The ethics of talking about ‘HIV cure’ Public Deposited

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Creator
  • Tucker, Joseph
    • Affiliation: School of Medicine, Institute for Global Health and Infectious Disease
    • Other Affiliation: UNC Project-China, Guangdong Provincial Dermatology/STD Hospital, Guangzhou, China
  • Rennie, Stuart
    • Affiliation: School of Medicine, UNC Center for Bioethics
Abstract
  • Abstract Background In 2008, researchers reported that Timothy Brown (the ‘Berlin Patient’), a man with HIV infection and leukemia, received a stem-cell transplant that removed HIV from his body as far as can be detected. In 2013, an infant born with HIV infection received anti-retroviral treatment shortly after birth, but was then lost to the health care system for the next six months. When tested for HIV upon return, the child (the ‘Mississippi Baby’) had no detectable viral load despite cessation of treatment. These remarkable clinical developments have helped reinvigorate the field of ‘HIV cure’ research. Discussion Although this research field is largely in a pre-clinical phase, talk about curing HIV has become a regular feature in the global mass media. This paper explores the language of HIV cure from philosophical, ethical and historical perspectives. Examination of currently influential definitions of ‘functional’ and ‘sterilizing’ HIV cure reveal that these conceptualizations are more complicated than they seem. Cure is often understood in narrowly biomedical terms in isolation from the social and psychological dimensions of illness. Contemporary notions of HIV cure also inherit some of the epistemic problems traditionally associated with cures for other health conditions, such as cancer. Efforts to gain greater conceptual clarity about cure lead to the normative question of how ‘HIV cure research’ ought to be talked about. Summary We argue that attention to basic concepts ethically matter in this context, and identify advantages as well as potential pitfalls of how different HIV/AIDS stakeholders may make use of the concept of cure. While concepts other than cure (such as remission) may be appropriate in clinical contexts, use of the word cure may be justified for other important purposes in the struggle against HIV/AIDS.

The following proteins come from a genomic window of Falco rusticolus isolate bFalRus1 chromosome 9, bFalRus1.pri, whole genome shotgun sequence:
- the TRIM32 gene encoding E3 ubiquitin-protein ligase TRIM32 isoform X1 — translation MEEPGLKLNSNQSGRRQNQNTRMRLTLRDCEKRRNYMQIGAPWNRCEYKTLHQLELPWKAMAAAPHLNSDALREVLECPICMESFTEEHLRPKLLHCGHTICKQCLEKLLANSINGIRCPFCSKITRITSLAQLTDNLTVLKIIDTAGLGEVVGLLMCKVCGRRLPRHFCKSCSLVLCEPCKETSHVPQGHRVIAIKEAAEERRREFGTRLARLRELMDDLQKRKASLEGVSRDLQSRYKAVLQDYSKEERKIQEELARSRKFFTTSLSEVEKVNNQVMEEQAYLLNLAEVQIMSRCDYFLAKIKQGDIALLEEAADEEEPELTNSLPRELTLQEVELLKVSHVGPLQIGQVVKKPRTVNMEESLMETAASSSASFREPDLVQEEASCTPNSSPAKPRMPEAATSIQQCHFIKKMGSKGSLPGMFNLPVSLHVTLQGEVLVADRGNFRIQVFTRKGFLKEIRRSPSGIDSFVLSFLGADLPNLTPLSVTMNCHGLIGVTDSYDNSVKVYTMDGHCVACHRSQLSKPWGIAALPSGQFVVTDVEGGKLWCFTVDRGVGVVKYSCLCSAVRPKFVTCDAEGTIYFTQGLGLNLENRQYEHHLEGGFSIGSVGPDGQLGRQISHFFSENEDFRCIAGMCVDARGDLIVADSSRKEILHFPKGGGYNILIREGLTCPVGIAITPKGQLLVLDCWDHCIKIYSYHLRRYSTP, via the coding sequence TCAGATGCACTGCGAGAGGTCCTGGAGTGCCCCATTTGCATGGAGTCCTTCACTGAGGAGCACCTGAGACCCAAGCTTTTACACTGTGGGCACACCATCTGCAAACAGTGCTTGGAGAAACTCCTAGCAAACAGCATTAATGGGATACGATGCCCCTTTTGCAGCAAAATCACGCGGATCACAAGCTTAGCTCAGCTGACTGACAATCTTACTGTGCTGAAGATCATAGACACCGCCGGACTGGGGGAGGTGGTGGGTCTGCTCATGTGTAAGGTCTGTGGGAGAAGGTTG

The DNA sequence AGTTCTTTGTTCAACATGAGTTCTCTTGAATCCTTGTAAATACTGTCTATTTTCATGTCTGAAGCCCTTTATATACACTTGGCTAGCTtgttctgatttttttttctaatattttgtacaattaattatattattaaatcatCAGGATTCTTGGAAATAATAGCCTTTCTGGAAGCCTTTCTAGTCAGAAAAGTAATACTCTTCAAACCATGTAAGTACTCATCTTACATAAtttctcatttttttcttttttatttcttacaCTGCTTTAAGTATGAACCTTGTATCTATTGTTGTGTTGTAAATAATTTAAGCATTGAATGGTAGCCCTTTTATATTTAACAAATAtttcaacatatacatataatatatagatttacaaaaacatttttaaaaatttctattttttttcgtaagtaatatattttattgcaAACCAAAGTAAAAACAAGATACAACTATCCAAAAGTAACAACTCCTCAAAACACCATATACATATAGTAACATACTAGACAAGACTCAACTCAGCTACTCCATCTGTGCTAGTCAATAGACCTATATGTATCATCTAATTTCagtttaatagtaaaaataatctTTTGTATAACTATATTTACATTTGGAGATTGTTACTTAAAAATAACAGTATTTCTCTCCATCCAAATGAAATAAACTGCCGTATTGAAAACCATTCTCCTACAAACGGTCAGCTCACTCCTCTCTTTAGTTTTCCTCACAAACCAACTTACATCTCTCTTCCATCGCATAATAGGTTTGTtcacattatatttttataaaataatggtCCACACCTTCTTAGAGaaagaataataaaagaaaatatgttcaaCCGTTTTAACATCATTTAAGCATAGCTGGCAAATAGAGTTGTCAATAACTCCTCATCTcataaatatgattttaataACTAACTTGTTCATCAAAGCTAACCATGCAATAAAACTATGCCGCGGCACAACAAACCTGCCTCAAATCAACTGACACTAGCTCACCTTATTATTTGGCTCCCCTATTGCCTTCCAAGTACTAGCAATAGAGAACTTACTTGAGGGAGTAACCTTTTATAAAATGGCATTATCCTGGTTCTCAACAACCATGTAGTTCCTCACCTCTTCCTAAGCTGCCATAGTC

Date of publication
DOI
Identifier
  • doi:10.1186/s12910-015-0013-0
Resource type
  • Article
Rights statement
  • In Copyright
Rights holder
  • Rennie et al.; licensee BioMed Central.
Language
  • English
Bibliographic citation
  • BMC Medical Ethics. 2015 Mar 27;16(1):18
Publisher
  • BioMed Central
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